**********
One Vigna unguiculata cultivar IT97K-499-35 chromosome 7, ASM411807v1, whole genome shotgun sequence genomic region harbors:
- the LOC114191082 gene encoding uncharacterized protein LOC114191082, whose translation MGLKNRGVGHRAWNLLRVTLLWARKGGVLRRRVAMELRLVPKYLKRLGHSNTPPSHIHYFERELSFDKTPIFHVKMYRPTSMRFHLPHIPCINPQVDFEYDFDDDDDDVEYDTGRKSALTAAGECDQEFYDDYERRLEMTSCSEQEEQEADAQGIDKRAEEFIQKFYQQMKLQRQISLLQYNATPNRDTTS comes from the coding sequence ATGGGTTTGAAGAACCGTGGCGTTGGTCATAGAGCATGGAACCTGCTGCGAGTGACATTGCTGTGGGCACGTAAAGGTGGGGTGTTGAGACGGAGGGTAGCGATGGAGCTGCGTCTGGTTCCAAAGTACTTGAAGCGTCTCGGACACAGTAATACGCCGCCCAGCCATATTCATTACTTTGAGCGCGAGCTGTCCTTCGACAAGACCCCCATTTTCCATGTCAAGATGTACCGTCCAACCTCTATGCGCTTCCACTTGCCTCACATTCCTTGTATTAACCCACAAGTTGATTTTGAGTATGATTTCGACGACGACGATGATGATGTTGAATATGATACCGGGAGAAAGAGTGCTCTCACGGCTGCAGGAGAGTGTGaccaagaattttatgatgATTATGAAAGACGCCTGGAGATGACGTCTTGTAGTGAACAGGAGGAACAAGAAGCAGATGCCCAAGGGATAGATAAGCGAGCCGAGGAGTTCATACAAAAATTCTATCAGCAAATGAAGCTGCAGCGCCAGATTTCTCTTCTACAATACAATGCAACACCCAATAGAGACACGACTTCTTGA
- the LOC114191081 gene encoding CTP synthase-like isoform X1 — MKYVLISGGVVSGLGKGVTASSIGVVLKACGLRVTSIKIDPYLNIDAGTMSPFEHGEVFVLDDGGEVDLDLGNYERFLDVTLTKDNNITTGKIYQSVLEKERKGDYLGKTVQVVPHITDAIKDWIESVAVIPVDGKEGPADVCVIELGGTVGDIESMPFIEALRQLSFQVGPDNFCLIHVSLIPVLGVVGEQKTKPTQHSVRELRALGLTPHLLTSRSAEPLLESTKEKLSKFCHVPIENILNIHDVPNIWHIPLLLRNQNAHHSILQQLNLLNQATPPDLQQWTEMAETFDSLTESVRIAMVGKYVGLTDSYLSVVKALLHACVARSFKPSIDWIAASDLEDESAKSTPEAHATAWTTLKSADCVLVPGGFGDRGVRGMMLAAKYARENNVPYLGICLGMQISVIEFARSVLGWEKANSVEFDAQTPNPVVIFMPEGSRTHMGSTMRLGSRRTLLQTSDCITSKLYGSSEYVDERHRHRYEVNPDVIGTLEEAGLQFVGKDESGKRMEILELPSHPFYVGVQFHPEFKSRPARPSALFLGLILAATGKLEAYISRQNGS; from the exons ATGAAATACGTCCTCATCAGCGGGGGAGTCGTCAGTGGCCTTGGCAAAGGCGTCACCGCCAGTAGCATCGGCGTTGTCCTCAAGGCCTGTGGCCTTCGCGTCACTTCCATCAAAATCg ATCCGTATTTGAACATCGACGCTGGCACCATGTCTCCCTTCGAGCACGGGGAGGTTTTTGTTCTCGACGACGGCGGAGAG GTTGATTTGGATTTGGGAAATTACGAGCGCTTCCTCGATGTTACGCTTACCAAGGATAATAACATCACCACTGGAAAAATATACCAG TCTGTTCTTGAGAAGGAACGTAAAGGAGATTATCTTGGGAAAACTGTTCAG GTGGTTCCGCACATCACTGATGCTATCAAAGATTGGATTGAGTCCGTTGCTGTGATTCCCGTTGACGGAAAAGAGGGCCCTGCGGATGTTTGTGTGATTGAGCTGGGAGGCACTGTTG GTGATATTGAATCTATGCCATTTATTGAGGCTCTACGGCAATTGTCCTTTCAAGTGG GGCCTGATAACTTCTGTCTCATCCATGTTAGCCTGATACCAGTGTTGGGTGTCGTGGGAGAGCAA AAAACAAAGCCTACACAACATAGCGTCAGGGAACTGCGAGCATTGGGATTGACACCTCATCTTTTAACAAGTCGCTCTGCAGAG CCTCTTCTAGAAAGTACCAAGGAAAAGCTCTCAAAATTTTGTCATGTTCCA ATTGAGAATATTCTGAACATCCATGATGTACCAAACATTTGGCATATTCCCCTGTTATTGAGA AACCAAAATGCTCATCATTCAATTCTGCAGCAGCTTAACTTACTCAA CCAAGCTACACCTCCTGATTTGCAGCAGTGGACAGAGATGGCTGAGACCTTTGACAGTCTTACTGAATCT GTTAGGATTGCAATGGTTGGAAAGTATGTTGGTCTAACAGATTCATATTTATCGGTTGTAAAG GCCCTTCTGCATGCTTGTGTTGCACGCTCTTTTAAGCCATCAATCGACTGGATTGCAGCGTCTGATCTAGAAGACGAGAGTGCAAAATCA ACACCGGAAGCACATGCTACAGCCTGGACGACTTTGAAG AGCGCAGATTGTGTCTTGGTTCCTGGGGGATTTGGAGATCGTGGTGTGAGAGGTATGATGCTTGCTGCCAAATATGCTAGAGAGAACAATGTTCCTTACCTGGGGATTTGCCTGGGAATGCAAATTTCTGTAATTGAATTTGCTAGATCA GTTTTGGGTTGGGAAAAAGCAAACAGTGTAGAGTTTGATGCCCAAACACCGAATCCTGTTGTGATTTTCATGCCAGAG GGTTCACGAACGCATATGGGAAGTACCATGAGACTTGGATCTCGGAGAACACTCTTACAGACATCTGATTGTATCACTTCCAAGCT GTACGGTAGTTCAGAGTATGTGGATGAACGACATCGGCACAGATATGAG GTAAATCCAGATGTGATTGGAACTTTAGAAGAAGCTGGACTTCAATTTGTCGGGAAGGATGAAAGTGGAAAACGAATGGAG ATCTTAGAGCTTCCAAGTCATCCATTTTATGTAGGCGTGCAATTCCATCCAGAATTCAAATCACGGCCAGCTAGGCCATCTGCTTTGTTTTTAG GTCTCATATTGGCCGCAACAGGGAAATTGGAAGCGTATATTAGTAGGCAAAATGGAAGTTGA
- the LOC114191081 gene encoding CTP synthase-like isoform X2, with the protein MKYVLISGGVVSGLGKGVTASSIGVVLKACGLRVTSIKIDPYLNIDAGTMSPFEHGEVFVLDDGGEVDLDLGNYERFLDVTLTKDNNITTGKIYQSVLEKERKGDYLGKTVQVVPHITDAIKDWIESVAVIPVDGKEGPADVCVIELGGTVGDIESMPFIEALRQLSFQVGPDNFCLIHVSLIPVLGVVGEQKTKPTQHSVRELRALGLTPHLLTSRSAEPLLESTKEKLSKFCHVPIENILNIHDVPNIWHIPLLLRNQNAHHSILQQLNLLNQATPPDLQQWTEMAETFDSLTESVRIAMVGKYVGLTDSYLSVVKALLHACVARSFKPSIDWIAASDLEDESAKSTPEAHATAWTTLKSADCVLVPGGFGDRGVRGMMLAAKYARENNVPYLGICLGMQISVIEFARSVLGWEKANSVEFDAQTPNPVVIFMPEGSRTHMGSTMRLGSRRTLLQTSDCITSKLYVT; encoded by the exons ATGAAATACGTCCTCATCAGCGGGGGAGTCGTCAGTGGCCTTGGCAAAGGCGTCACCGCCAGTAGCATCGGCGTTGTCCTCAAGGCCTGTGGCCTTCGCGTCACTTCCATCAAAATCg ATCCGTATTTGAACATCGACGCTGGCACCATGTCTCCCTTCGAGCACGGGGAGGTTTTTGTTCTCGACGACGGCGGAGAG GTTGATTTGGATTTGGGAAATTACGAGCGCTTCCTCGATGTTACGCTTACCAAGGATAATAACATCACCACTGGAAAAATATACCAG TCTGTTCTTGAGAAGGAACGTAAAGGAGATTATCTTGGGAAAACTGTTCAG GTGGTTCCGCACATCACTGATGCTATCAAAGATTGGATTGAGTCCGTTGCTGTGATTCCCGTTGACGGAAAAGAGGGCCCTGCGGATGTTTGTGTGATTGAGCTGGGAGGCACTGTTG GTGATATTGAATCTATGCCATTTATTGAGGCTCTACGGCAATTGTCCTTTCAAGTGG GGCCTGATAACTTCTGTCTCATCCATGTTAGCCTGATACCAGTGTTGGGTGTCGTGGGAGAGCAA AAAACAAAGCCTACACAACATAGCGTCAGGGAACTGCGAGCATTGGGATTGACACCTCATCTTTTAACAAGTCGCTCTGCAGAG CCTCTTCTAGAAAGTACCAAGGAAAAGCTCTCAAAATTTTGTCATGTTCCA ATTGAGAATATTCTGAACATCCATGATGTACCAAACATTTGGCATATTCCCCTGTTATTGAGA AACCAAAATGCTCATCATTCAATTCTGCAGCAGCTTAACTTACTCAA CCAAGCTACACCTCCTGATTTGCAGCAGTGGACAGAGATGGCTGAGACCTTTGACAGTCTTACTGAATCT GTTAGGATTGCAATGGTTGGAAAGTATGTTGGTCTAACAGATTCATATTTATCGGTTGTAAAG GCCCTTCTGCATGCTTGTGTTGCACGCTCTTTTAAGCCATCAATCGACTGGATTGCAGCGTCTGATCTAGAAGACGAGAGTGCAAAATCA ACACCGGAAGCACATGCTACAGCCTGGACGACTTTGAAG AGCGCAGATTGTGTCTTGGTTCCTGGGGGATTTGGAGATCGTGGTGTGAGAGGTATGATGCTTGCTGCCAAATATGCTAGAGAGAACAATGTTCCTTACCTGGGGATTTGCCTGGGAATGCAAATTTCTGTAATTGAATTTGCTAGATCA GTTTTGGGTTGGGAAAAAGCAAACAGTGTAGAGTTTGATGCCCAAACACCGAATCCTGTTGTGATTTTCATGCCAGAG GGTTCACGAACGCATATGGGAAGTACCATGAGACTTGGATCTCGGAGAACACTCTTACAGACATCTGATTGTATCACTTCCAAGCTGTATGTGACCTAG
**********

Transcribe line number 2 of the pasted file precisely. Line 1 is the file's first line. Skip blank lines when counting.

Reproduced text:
- the LOC114191082 gene encoding uncharacterized protein LOC114191082, whose translation MGLKNRGVGHRAWNLLRVTLLWARKGGVLRRRVAMELRLVPKYLKRLGHSNTPPSHIHYFERELSFDKTPIFHVKMYRPTSMRFHLPHIPCINPQVDFEYDFDDDDDDVEYDTGRKSALTAAGECDQEFYDDYERRLEMTSCSEQEEQEADAQGIDKRAEEFIQKFYQQMKLQRQISLLQYNATPNRDTTS comes from the coding sequence ATGGGTTTGAAGAACCGTGGCGTTGGTCATAGAGCATGGAACCTGCTGCGAGTGACATTGCTGTGGGCACGTAAAGGTGGGGTGTTGAGACGGAGGGTAGCGATGGAGCTGCGTCTGGTTCCAAAGTACTTGAAGCGTCTCGGACACAGTAATACGCCGCCCAGCCATATTCATTACTTTGAGCGCGAGCTGTCCTTCGACAAGACCCCCATTTTCCATGTCAAGATGTACCGTCCAACCTCTATGCGCTTCCACTTGCCTCACATTCCTTGTATTAACCCACAAGTTGATTTTGAGTATGATTTCGACGACGACGATGATGATGTTGAATATGATACCGGGAGAAAGAGTGCTCTCACGGCTGCAGGAGAGTGTGaccaagaattttatgatgATTATGAAAGACGCCTGGAGATGACGTCTTGTAGTGAACAGGAGGAACAAGAAGCAGATGCCCAAGGGATAGATAAGCGAGCCGAGGAGTTCATACAAAAATTCTATCAGCAAATGAAGCTGCAGCGCCAGATTTCTCTTCTACAATACAATGCAACACCCAATAGAGACACGACTTCTTGA